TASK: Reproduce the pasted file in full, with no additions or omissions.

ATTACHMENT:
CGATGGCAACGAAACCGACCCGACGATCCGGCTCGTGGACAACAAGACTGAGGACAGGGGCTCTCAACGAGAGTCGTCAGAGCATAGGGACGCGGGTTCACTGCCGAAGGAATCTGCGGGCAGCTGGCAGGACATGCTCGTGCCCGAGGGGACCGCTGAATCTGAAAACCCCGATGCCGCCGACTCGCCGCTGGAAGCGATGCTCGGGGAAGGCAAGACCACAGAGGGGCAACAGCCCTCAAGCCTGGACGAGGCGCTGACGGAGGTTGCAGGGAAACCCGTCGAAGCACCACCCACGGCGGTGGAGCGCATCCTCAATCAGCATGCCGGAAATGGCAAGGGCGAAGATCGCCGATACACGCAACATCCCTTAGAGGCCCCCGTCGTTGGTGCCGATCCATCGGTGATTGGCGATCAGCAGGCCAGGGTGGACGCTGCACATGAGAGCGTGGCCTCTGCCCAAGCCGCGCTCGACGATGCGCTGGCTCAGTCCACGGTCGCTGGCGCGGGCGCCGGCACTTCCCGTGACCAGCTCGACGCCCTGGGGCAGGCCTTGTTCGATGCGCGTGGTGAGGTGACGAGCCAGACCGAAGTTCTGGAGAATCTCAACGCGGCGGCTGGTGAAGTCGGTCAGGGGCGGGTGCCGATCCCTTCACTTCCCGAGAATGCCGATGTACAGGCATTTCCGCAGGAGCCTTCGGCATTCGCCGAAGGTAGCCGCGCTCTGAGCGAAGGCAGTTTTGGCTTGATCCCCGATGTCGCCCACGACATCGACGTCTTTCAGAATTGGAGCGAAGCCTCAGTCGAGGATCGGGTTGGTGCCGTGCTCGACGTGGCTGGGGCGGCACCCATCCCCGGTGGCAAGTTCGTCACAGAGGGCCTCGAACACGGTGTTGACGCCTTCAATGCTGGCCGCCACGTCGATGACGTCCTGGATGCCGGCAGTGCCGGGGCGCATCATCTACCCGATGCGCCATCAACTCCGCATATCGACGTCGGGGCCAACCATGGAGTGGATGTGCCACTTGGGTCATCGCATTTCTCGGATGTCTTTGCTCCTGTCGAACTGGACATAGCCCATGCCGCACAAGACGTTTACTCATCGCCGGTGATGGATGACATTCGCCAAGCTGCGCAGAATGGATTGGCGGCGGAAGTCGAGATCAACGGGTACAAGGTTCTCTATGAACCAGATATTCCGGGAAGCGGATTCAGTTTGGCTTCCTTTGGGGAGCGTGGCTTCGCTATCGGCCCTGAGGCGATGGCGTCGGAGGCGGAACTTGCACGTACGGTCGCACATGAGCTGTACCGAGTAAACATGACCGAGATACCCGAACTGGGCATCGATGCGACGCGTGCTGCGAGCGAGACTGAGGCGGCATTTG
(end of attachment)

CGATGGCAACGAAACCGACCCGACGATCCGGCTCGTGGACAACAAGACTGAGGACAGGGGCTCTCAACGAGAGTCGTCAGAGCATAGGGACGCGGGTTCACTGCCGAAGGAATCTGCGGGCAGCTGGCAGGACATGCTCGTGCCCGAGGGGACCGCTGAATCTGAAAACCCCGATGCCGCCGACTCGCCGCTGGAAGCGATGCTCGGGGAAGGCAAGACCACAGAGGGGCAACAGCCCTCAAGCCTGGACGAGGCGCTGACGGAGGTTGCAGGGAAACCCGTCGAAGCACCACCCACGGCGGTGGAGCGCATCCTCAATCAGCATGCCGGAAATGGCAAGGGCGAAGATCGCCGATACACGCAACATCCCTTAGAGGCCCCCGTCGTTGGTGCCGATCCATCGGTGATTGGCGATCAGCAGGCCAGGGTGGACGCTGCACATGAGAGCGTGGCCTCTGCCCAAGCCGCGCTCGACGATGCGCTGGCTCAGTCCACGGTCGCTGGCGCGGGCGCCGGCACTTCCCGTGACCAGCTCGACGCCCTGGGGCAGGCCTTGTTCGATGCGCGTGGTGAGGTGACGAGCCAGACCGAAGTTCTGGAGAATCTCAACGCGGCGGCTGGTGAAGTCGGTCAGGGGCGGGTGCCGATCCCTTCACTTCCCGAGAATGCCGATGTACAGGCATTTCCGCAGGAGCCTTCGGCATTCGCCGAAGGTAGCCGCGCTCTGAGCGAAGGCAGTTTTGGCTTGATCCCCGATGTCGCCCACGACATCGACGTCTTTCAGAATTGGAGCGAAGCCTCAGTCGAGGATCGGGTTGGTGCCGTGCTCGACGTGGCTGGGGCGGCACCCATCCCCGGTGGCAAGTTCGTCACAGAGGGCCTCGAACACGGTGTTGACGCCTTCAATGCTGGCCGCCACGTCGATGACGTCCTGGATGCCGGCAGTGCCGGGGCGCATCATCTACCCGATGCGCCATCAACTCCGCATATCGACGTCGGGGCCAACCATGGAGTGGATGTGCCACTTGGGTCATCGCATTTCTCGGATGTCTTTGCTCCTGTCGAACTGGACATAGCCCATGCCGCACAAGACGTTTACTCATCGCCGGTGATGGATGACATTCGCCAAGCTGCGCAGAATGGATTGGCGGCGGAAGTCGAGATCAACGGGTACAAGGTTCTCTATGAACCAGATATTCCGGGAAGCGGATTCAGTTTGGCTTCCTTTGGGGAGCGTGGCTTCGCTATCGGCCCTGAGGCGATGGCGTCGGAGGCGGAACTTGCACGTACGGTCGCACATGAGCTGTACCGAGTAAACATGACCGAGATACCCGAACTGGGCATCGATGCGACGCGTGCTGCGAGCGAGACTGAGGCGGCATTTG